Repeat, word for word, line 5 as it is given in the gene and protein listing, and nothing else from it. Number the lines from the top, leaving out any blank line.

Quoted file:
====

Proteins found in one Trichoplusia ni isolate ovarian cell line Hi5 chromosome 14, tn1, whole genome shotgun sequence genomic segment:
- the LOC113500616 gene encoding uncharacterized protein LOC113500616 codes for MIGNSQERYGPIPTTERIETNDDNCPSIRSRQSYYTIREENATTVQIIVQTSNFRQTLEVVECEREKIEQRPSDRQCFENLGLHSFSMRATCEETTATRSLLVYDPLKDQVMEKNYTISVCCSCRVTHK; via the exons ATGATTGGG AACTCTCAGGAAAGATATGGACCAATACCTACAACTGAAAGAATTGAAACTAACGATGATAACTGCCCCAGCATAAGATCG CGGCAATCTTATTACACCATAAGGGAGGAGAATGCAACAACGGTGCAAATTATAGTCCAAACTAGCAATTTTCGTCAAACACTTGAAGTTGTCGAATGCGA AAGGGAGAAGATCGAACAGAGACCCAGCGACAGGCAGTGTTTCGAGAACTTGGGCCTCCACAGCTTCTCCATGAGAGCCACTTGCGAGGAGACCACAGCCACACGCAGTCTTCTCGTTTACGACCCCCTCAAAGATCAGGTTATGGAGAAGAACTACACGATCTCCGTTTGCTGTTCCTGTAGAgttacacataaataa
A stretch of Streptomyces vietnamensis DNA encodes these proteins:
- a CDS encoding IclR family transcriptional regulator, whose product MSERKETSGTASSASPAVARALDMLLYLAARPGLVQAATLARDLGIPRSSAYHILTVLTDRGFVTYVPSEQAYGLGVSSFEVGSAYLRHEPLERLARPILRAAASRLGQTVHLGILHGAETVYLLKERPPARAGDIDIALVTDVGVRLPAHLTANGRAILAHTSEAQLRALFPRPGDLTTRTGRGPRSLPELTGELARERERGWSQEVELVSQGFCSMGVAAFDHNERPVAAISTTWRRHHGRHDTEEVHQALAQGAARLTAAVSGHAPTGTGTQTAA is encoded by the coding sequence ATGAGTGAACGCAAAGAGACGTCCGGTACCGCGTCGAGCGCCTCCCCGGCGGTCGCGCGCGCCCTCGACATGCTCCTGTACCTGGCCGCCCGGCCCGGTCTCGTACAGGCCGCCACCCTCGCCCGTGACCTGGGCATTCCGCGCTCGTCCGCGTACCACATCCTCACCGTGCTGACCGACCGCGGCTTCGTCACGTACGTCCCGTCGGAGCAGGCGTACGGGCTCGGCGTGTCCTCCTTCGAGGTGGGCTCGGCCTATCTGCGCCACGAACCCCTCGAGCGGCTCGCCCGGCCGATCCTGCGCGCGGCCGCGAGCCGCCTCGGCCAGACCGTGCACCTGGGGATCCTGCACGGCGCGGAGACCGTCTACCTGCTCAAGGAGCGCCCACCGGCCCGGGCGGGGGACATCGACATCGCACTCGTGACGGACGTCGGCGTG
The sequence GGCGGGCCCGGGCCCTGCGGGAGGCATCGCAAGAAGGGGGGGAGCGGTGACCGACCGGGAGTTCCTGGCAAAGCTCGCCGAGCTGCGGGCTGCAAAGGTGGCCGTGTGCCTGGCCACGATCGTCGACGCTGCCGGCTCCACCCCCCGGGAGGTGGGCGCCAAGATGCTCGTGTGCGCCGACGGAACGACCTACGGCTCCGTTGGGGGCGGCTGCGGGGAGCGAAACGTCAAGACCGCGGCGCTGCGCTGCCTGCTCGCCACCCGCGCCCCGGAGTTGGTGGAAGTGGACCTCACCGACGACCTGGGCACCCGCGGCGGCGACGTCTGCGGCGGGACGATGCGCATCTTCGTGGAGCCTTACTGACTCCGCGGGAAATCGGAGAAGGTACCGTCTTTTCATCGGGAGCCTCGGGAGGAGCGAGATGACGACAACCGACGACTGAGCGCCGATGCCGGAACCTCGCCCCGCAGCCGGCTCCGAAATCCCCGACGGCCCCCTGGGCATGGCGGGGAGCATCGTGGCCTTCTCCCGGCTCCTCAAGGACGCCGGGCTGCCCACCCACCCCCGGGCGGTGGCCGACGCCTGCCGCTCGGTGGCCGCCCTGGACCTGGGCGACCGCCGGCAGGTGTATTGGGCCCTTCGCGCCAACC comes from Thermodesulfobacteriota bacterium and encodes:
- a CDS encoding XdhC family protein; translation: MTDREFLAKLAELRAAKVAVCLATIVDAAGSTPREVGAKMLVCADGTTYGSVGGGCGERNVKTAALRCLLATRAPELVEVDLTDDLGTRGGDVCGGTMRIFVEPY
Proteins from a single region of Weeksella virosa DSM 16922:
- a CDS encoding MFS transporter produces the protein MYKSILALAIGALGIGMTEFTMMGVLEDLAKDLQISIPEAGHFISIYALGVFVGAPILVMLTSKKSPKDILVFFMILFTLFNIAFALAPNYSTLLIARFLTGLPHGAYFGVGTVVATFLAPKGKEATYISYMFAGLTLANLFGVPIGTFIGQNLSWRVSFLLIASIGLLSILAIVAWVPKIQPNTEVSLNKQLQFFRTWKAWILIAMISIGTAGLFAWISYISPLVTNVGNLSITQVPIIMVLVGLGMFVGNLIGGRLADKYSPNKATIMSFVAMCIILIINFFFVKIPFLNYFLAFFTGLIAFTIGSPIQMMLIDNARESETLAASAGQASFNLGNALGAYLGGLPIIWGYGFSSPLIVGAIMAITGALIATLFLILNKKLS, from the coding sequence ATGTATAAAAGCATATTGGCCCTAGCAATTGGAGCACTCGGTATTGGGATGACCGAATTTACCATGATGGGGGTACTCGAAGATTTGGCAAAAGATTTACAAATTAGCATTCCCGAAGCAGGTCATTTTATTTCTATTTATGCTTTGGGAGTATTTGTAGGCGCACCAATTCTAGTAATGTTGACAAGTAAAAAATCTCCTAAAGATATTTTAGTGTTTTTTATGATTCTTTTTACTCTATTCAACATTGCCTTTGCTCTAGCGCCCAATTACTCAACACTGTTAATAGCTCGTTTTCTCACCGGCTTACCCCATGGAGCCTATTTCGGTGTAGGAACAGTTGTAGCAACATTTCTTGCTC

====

The sequence GGCGGGCCCGGGCCCTGCGGGAGGCATCGCAAGAAGGGGGGGAGCGGTGACCGACCGGGAGTTCCTGGCAAAGCTCGCCGAGCTGCGGGCTGCAAAGGTGGCCGTGTGCCTGGCCACGATCGTCGACGCTGCCGGCTCCACCCCCCGGGAGGTGGGCGCCAAGATGCTCGTGTGCGCCGACGGAACGACCTACGGCTCCGTTGGGGGCGGCTGCGGGGAGCGAAACGTCAAGACCGCGGCGCTGCGCTGCCTGCTCGCCACCCGCGCCCCGGAGTTGGTGGAAGTGGACCTCACCGACGACCTGGGCACCCGCGGCGGCGACGTCTGCGGCGGGACGATGCGCATCTTCGTGGAGCCTTACTGACTCCGCGGGAAATCGGAGAAGGTACCGTCTTTTCATCGGGAGCCTCGGGAGGAGCGAGATGACGACAACCGACGACTGAGCGCCGATGCCGGAACCTCGCCCCGCAGCCGGCTCCGAAATCCCCGACGGCCCCCTGGGCATGGCGGGGAGCATCGTGGCCTTCTCCCGGCTCCTCAAGGACGCCGGGCTGCCCACCCACCCCCGGGCGGTGGCCGACGCCTGCCGCTCGGTGGCCGCCCTGGACCTGGGCGACCGCCGGCAGGTGTATTGGGCCCTTCGCGCCAACC comes from Thermodesulfobacteriota bacterium and encodes: